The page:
Zoning Regimes and the Development of Multi-Family Housing in Vancouver

Nathanael Lauster, University of British Columbia; Jens von Bergmann, MountainMath

Research increasingly suggests the strong role of zoning as a constraint upon urban development in North America. In particular, zoning restricts parcels available for multi-unit housing by design. As an obscure and largely municipal policy, the content and direct effects of zoning often escape careful research attention. Recently we obtained CMHC support for a project documenting and codifying municipal zoning across the 21 municipalities of Metro Vancouver (https://zoning.sociology.ubc.ca/). In addition, the project explores historical change in zoning within the City of Vancouver. In this paper we directly explore and systematize changes in the City of Vancouver’s zoning regimes as they bear upon the development of multi-unit housing. We then connect changes in zoning regime to changes in urban development patterns from the initiation of zoning (across the 1920s) to the present day, highlighting the changing processes by which regimes have enabled new multi-unit housing. Overall the evidence suggests a strong and determinative role for zoning regimes in limiting multi-unit housing, opening up our discussion of several suggestions for policy reforms aimed at better meeting regional housing needs.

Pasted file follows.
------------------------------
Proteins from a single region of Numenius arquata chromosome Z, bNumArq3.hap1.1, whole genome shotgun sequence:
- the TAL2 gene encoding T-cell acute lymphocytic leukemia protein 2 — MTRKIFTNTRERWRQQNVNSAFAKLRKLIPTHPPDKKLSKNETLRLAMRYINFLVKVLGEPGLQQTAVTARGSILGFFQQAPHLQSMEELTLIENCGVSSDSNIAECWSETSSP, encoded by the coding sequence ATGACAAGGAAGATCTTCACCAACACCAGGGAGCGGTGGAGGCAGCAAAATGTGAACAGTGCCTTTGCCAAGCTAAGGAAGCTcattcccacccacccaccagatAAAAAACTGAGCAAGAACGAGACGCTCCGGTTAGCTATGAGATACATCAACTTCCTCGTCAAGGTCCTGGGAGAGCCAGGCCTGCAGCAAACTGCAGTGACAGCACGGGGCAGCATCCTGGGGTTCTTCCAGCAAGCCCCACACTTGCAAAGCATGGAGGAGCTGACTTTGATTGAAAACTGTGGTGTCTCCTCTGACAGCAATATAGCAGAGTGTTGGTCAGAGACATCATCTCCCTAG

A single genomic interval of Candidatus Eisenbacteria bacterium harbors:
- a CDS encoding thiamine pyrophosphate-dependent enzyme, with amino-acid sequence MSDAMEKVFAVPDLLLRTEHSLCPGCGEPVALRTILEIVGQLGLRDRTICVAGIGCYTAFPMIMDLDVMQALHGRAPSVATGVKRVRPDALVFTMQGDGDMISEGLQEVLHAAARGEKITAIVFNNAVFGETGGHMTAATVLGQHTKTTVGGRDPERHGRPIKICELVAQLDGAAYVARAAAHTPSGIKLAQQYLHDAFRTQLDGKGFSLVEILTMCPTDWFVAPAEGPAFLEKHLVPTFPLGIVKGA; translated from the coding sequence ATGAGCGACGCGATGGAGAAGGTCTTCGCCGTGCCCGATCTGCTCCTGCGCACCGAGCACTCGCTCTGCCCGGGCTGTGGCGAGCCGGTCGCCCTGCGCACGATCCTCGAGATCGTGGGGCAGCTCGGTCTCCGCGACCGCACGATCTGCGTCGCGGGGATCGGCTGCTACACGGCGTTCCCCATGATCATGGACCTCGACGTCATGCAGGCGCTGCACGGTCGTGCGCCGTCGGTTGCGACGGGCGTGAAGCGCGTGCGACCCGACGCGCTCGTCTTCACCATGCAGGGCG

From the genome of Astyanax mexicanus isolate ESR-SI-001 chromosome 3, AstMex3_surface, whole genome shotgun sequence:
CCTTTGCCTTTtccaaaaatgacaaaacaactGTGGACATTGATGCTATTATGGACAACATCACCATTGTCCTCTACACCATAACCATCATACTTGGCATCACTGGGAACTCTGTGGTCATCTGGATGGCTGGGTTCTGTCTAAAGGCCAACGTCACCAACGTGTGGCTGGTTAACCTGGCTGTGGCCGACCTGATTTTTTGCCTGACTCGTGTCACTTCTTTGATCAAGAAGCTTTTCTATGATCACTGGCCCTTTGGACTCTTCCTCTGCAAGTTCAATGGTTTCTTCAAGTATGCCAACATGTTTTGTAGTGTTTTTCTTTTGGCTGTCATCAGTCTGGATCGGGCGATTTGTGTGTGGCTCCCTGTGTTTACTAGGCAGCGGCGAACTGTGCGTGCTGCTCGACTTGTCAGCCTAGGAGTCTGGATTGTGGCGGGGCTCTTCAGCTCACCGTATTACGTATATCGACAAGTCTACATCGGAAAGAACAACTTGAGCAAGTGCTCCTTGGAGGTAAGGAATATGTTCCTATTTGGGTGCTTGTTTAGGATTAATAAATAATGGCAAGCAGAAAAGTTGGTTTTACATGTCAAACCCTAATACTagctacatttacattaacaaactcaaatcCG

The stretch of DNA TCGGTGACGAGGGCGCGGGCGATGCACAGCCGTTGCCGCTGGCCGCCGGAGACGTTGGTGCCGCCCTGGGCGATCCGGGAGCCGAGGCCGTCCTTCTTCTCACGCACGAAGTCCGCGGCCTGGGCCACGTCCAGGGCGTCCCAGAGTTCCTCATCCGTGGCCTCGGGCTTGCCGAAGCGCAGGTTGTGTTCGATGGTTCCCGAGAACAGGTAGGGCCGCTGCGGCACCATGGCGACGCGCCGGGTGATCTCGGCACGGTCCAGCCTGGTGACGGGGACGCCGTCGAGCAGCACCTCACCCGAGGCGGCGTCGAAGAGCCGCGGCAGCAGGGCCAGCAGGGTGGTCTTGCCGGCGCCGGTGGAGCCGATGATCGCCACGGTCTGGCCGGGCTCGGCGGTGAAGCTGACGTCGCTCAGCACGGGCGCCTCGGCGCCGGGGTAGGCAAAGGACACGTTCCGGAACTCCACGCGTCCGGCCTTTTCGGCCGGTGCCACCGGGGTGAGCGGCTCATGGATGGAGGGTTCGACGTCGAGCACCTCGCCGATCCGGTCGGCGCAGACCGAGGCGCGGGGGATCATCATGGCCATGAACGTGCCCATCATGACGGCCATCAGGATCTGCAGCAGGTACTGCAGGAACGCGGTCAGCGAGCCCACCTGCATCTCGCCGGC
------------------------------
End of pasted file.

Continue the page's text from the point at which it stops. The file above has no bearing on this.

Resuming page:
This paper will be presented at the following session: